Dan finished his education degree without ever stepping into a classroom.
After he graduated, he realized he didn’t like teaching and wasn’t good at it. The very first day of student teaching, where the goal was to serve as an intern before accepting a full-time position, he knew that this was not the career for him.
You’re probably thinking: hey, that’s life! He just had to stick it out, and then he’d be fine. And it’s true, sometimes there’s a learning curve on the road of purpose. We’re supposed to challenge ourselves, and it takes time to gain real-world skills.
This was different, though. Dan really didn’t like teaching. It felt uncomfortable and unnatural. He knew he could probably soldier on through the internship, but he didn’t want to go any further.
He thought back to what he really liked to do—the things he enjoyed when he was a kid, the skills that came naturally to him, and the times when he had taken pride in an accomplishment. Eventually, he realized that the next step on the path was to make an app that helped people monitor their daily fitness activity. Maybe it wasn’t the plan for the rest of his life, but it was a lot better than being in an environment that made him feel uncomfortable.
If your story begins like Dan’s, and you find yourself not enjoying the work you trained for, you might be tempted to stick it out. That’s what everyone expects of you. Maybe some people would even disapprove of you making a change.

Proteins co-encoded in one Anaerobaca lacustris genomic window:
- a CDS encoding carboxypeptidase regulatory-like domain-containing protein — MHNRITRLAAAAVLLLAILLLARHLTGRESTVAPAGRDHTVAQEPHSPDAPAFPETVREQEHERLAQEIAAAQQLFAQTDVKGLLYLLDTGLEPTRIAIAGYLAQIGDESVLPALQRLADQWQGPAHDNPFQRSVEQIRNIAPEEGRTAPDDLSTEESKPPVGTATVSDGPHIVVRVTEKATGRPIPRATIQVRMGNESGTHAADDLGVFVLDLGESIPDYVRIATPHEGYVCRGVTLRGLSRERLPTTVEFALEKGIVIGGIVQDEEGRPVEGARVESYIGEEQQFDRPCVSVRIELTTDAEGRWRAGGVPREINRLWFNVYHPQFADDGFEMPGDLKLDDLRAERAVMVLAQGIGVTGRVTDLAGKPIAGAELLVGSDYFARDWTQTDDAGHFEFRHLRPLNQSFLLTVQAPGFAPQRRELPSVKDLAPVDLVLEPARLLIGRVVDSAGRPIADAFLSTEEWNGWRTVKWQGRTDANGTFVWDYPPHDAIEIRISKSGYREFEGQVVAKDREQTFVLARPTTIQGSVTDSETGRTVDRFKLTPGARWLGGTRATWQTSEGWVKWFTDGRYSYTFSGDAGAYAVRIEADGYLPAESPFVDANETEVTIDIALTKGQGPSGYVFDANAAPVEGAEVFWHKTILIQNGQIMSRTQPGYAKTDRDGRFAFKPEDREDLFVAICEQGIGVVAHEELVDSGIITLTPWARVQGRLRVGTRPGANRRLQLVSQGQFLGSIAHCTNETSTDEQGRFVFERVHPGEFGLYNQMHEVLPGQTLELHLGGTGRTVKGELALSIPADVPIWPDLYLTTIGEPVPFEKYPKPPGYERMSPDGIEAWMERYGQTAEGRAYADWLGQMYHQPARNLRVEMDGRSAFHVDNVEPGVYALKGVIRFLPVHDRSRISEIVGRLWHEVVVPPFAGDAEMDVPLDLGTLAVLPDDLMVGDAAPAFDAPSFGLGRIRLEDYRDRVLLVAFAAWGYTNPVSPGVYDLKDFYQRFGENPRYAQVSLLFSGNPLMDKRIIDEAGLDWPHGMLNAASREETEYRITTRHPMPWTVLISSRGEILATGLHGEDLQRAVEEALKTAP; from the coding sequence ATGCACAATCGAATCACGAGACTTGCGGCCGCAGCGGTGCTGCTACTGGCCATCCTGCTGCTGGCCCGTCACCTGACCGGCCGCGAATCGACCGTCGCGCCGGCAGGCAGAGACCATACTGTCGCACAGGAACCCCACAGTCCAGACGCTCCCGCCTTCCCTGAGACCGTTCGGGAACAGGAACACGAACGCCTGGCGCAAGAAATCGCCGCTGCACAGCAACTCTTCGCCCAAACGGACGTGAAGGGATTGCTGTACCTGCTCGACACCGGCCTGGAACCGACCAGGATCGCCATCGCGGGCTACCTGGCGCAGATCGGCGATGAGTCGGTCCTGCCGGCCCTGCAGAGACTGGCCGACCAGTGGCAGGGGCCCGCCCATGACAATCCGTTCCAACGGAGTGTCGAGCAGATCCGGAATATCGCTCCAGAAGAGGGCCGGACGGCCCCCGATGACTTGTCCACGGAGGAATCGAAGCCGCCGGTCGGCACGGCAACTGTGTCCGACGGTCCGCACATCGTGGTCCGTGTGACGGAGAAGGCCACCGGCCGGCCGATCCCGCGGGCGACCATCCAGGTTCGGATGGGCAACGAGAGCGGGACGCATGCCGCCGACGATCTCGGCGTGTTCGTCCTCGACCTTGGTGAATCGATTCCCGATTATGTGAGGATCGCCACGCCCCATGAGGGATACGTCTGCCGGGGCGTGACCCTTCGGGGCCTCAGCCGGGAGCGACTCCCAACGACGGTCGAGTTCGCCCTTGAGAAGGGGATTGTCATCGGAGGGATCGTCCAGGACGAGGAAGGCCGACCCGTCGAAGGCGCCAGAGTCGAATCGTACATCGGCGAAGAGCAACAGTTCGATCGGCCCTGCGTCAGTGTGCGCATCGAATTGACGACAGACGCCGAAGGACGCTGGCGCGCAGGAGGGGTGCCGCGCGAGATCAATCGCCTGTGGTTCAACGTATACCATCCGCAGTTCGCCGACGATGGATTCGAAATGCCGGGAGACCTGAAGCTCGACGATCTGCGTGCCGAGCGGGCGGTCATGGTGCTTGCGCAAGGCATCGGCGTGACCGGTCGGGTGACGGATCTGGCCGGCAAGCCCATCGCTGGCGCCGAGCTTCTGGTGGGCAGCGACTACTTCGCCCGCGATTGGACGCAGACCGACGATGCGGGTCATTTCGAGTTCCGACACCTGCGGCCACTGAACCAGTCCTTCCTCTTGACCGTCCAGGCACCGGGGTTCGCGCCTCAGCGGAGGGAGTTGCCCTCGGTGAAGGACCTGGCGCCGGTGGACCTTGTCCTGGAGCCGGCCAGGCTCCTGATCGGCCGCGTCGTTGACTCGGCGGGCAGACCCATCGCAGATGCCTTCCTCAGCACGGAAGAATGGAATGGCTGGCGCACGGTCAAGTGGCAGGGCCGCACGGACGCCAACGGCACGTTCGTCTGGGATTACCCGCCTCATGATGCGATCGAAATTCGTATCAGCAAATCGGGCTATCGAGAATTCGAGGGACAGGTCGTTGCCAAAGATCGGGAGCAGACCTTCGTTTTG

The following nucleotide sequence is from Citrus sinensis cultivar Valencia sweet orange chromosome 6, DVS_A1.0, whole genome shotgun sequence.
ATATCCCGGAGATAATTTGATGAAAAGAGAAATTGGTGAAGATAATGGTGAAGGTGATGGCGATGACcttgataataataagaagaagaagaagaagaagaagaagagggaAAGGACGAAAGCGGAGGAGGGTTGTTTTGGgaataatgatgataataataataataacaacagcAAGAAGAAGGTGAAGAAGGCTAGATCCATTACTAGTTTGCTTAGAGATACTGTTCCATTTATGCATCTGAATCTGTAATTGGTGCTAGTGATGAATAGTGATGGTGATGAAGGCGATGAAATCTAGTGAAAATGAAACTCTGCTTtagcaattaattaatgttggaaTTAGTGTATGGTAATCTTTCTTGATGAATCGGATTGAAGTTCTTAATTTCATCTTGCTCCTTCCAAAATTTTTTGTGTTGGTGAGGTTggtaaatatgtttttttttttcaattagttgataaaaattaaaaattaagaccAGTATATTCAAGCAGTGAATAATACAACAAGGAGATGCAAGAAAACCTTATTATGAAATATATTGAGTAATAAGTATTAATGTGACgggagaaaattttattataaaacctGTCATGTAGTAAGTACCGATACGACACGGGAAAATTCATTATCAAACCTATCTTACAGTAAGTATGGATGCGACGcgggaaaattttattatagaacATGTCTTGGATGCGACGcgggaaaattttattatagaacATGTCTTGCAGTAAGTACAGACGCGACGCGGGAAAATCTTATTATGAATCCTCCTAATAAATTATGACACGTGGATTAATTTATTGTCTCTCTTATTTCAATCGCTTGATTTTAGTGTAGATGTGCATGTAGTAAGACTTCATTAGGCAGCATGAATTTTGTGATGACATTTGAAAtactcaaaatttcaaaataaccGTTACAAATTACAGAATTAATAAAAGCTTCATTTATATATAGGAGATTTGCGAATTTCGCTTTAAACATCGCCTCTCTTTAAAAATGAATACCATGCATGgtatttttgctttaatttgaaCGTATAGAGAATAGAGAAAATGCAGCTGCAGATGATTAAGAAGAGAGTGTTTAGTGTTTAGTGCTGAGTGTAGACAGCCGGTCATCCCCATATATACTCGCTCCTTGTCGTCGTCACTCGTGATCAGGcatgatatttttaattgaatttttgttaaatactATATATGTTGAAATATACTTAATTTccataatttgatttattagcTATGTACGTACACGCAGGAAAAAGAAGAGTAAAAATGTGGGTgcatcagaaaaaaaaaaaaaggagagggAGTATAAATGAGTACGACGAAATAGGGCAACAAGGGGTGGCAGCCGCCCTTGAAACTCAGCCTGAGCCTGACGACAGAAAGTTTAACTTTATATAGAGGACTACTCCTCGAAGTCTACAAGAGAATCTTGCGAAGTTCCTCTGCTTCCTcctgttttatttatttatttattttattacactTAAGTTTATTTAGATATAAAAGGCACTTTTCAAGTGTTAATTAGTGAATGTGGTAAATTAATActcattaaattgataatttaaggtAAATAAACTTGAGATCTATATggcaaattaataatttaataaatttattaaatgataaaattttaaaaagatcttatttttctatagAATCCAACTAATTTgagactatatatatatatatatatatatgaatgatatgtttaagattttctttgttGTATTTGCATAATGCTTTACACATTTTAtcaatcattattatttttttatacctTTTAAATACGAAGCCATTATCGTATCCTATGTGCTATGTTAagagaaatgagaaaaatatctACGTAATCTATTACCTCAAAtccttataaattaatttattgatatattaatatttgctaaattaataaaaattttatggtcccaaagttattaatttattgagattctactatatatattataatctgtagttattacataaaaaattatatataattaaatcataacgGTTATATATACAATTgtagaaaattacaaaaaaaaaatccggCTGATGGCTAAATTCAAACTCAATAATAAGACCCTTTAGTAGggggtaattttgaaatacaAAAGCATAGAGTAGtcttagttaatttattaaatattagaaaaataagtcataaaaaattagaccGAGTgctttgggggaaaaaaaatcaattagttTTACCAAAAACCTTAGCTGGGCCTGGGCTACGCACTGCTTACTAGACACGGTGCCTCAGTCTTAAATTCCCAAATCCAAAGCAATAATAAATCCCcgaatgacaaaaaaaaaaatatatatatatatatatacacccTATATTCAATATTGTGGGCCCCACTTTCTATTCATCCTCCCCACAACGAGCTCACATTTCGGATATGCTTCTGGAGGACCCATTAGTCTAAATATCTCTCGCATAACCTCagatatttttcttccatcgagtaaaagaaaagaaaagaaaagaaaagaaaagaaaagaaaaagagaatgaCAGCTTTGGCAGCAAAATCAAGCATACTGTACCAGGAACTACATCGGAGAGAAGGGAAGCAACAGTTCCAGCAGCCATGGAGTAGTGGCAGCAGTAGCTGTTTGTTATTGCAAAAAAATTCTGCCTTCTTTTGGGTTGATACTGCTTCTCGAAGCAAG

It’s not just other people who are the problem: you also feel like it would be a waste to not continue down the road you chose long ago. You might feel wistful over the money spent or the time invested.
Then again, you also have the rest of your life. Which matters more?
It’s normal to cling to a chosen course of action, but that’s not always the best course of action. Just because it’s a good job doesn’t mean it’s the right job for you. Just because you acquired certain skills doesn’t mean you need to use them in any particular career.
Sometimes the best thing to do is to abandon the plan and explore something else. @chrisguillebeau (Click to Tweet!)
Why should you listen to anyone who says otherwise?
Chris Guillebeau is the New York Times bestselling author of The Happiness of Pursuit, The $100 Startup, and other books. During a lifetime of self-employment, he visited every country in the world (193 in total) before his 35th birthday. Every summer in Portland, Oregon he hosts the World Domination Summit, a gathering of creative, remarkable people. His new book, Born for This, will help you find the work you were meant to do.
Connect with Chris on Twitter, on his blog, or at your choice of worldwide airline lounge.
Image courtesy of Jakob Owens.